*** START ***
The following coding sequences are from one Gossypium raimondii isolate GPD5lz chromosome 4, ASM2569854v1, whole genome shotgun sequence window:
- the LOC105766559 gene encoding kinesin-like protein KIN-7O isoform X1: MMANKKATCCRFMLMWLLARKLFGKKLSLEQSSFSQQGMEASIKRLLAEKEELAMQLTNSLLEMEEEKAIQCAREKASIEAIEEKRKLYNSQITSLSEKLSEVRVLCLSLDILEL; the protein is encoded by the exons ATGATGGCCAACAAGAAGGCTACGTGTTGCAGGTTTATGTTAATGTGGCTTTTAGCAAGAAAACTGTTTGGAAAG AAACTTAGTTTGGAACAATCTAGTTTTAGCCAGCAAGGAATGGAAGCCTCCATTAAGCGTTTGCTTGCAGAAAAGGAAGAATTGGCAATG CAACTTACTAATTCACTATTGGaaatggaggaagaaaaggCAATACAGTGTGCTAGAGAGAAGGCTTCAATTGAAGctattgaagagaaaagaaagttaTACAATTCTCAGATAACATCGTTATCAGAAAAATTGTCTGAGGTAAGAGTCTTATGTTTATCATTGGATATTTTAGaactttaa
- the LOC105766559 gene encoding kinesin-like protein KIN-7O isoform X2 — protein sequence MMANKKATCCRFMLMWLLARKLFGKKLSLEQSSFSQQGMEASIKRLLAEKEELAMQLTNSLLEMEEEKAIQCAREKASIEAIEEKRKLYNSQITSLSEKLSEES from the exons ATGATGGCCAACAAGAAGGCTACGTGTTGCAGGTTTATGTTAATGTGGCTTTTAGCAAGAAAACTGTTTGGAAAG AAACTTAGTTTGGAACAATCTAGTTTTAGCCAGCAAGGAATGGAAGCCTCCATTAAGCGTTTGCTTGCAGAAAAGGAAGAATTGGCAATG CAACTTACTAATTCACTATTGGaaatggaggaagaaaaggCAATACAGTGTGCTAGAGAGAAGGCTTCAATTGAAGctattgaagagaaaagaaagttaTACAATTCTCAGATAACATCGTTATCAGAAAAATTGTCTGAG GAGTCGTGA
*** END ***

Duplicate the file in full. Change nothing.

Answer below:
The following coding sequences are from one Gossypium raimondii isolate GPD5lz chromosome 4, ASM2569854v1, whole genome shotgun sequence window:
- the LOC105766559 gene encoding kinesin-like protein KIN-7O isoform X1: MMANKKATCCRFMLMWLLARKLFGKKLSLEQSSFSQQGMEASIKRLLAEKEELAMQLTNSLLEMEEEKAIQCAREKASIEAIEEKRKLYNSQITSLSEKLSEVRVLCLSLDILEL; the protein is encoded by the exons ATGATGGCCAACAAGAAGGCTACGTGTTGCAGGTTTATGTTAATGTGGCTTTTAGCAAGAAAACTGTTTGGAAAG AAACTTAGTTTGGAACAATCTAGTTTTAGCCAGCAAGGAATGGAAGCCTCCATTAAGCGTTTGCTTGCAGAAAAGGAAGAATTGGCAATG CAACTTACTAATTCACTATTGGaaatggaggaagaaaaggCAATACAGTGTGCTAGAGAGAAGGCTTCAATTGAAGctattgaagagaaaagaaagttaTACAATTCTCAGATAACATCGTTATCAGAAAAATTGTCTGAGGTAAGAGTCTTATGTTTATCATTGGATATTTTAGaactttaa
- the LOC105766559 gene encoding kinesin-like protein KIN-7O isoform X2 — protein sequence MMANKKATCCRFMLMWLLARKLFGKKLSLEQSSFSQQGMEASIKRLLAEKEELAMQLTNSLLEMEEEKAIQCAREKASIEAIEEKRKLYNSQITSLSEKLSEES from the exons ATGATGGCCAACAAGAAGGCTACGTGTTGCAGGTTTATGTTAATGTGGCTTTTAGCAAGAAAACTGTTTGGAAAG AAACTTAGTTTGGAACAATCTAGTTTTAGCCAGCAAGGAATGGAAGCCTCCATTAAGCGTTTGCTTGCAGAAAAGGAAGAATTGGCAATG CAACTTACTAATTCACTATTGGaaatggaggaagaaaaggCAATACAGTGTGCTAGAGAGAAGGCTTCAATTGAAGctattgaagagaaaagaaagttaTACAATTCTCAGATAACATCGTTATCAGAAAAATTGTCTGAG GAGTCGTGA